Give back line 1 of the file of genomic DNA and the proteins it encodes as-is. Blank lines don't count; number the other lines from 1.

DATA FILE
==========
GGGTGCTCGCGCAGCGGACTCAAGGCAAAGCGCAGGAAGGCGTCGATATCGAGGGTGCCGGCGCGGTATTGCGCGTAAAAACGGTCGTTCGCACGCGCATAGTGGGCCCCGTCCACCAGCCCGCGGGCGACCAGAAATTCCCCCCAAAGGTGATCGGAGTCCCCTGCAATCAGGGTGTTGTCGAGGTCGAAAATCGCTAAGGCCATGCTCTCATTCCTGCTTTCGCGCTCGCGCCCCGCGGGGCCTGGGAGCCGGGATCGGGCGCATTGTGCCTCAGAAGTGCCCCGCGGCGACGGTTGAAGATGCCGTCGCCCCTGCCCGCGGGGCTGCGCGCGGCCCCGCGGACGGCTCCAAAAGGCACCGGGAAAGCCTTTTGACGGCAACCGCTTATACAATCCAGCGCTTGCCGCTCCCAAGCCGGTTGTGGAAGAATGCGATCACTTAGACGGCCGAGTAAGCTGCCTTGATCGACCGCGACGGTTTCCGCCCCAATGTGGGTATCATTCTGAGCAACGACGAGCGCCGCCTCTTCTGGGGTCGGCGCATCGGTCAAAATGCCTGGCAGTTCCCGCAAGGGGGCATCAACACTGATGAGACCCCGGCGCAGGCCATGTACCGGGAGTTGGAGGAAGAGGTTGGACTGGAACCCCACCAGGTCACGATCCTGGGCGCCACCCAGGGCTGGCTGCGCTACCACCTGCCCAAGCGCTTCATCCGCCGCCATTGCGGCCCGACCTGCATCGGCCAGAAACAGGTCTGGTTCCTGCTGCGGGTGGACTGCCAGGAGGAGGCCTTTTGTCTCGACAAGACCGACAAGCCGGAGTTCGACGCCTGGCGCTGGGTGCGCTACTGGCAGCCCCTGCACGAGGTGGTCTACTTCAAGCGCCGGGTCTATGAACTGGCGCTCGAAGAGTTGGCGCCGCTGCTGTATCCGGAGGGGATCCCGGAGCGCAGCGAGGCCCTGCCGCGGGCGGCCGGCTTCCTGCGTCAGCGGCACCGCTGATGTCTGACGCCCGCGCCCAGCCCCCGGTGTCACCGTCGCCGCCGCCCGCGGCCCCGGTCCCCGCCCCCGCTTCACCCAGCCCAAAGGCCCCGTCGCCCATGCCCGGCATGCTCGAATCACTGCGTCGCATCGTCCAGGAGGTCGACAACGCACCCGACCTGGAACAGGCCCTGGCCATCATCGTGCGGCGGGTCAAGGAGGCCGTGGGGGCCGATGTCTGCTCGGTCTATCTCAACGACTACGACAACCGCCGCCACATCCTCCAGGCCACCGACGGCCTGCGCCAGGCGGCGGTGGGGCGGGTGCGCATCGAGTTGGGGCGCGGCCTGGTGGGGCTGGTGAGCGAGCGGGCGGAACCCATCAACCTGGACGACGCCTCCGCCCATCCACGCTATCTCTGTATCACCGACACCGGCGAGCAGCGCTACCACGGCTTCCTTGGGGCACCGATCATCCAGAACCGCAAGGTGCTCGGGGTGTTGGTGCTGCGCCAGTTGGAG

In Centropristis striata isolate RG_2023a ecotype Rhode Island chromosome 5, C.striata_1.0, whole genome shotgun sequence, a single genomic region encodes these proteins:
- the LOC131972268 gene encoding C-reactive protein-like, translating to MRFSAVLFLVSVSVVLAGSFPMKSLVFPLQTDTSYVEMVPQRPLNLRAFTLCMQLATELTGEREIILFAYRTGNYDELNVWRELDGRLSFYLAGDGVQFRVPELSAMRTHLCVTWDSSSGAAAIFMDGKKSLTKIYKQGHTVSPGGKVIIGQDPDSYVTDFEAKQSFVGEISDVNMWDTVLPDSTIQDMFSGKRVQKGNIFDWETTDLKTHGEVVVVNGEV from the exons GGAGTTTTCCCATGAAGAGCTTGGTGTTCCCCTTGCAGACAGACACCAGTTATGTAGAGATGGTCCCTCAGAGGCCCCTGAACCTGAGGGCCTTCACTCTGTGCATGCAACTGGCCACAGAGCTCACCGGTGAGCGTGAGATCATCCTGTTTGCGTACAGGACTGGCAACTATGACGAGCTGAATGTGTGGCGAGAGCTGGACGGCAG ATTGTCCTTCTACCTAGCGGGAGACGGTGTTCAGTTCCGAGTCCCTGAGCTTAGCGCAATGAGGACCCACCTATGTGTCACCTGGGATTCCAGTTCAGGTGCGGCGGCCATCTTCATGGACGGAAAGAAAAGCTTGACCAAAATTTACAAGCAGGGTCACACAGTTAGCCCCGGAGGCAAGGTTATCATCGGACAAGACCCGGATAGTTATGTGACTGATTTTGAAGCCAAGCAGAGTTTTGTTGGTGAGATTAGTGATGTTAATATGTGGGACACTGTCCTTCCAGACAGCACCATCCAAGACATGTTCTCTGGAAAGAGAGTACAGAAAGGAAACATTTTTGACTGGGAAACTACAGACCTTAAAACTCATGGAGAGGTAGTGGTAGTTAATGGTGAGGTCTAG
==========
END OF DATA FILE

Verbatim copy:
GGGTGCTCGCGCAGCGGACTCAAGGCAAAGCGCAGGAAGGCGTCGATATCGAGGGTGCCGGCGCGGTATTGCGCGTAAAAACGGTCGTTCGCACGCGCATAGTGGGCCCCGTCCACCAGCCCGCGGGCGACCAGAAATTCCCCCCAAAGGTGATCGGAGTCCCCTGCAATCAGGGTGTTGTCGAGGTCGAAAATCGCTAAGGCCATGCTCTCATTCCTGCTTTCGCGCTCGCGCCCCGCGGGGCCTGGGAGCCGGGATCGGGCGCATTGTGCCTCAGAAGTGCCCCGCGGCGACGGTTGAAGATGCCGTCGCCCCTGCCCGCGGGGCTGCGCGCGGCCCCGCGGACGGCTCCAAAAGGCACCGGGAAAGCCTTTTGACGGCAACCGCTTATACAATCCAGCGCTTGCCGCTCCCAAGCCGGTTGTGGAAGAATGCGATCACTTAGACGGCCGAGTAAGCTGCCTTGATCGACCGCGACGGTTTCCGCCCCAATGTGGGTATCATTCTGAGCAACGACGAGCGCCGCCTCTTCTGGGGTCGGCGCATCGGTCAAAATGCCTGGCAGTTCCCGCAAGGGGGCATCAACACTGATGAGACCCCGGCGCAGGCCATGTACCGGGAGTTGGAGGAAGAGGTTGGACTGGAACCCCACCAGGTCACGATCCTGGGCGCCACCCAGGGCTGGCTGCGCTACCACCTGCCCAAGCGCTTCATCCGCCGCCATTGCGGCCCGACCTGCATCGGCCAGAAACAGGTCTGGTTCCTGCTGCGGGTGGACTGCCAGGAGGAGGCCTTTTGTCTCGACAAGACCGACAAGCCGGAGTTCGACGCCTGGCGCTGGGTGCGCTACTGGCAGCCCCTGCACGAGGTGGTCTACTTCAAGCGCCGGGTCTATGAACTGGCGCTCGAAGAGTTGGCGCCGCTGCTGTATCCGGAGGGGATCCCGGAGCGCAGCGAGGCCCTGCCGCGGGCGGCCGGCTTCCTGCGTCAGCGGCACCGCTGATGTCTGACGCCCGCGCCCAGCCCCCGGTGTCACCGTCGCCGCCGCCCGCGGCCCCGGTCCCCGCCCCCGCTTCACCCAGCCCAAAGGCCCCGTCGCCCATGCCCGGCATGCTCGAATCACTGCGTCGCATCGTCCAGGAGGTCGACAACGCACCCGACCTGGAACAGGCCCTGGCCATCATCGTGCGGCGGGTCAAGGAGGCCGTGGGGGCCGATGTCTGCTCGGTCTATCTCAACGACTACGACAACCGCCGCCACATCCTCCAGGCCACCGACGGCCTGCGCCAGGCGGCGGTGGGGCGGGTGCGCATCGAGTTGGGGCGCGGCCTGGTGGGGCTGGTGAGCGAGCGGGCGGAACCCATCAACCTGGACGACGCCTCCGCCCATCCACGCTATCTCTGTATCACCGACACCGGCGAGCAGCGCTACCACGGCTTCCTTGGGGCACCGATCATCCAGAACCGCAAGGTGCTCGGGGTGTTGGTGCTGCGCCAGTTGGAG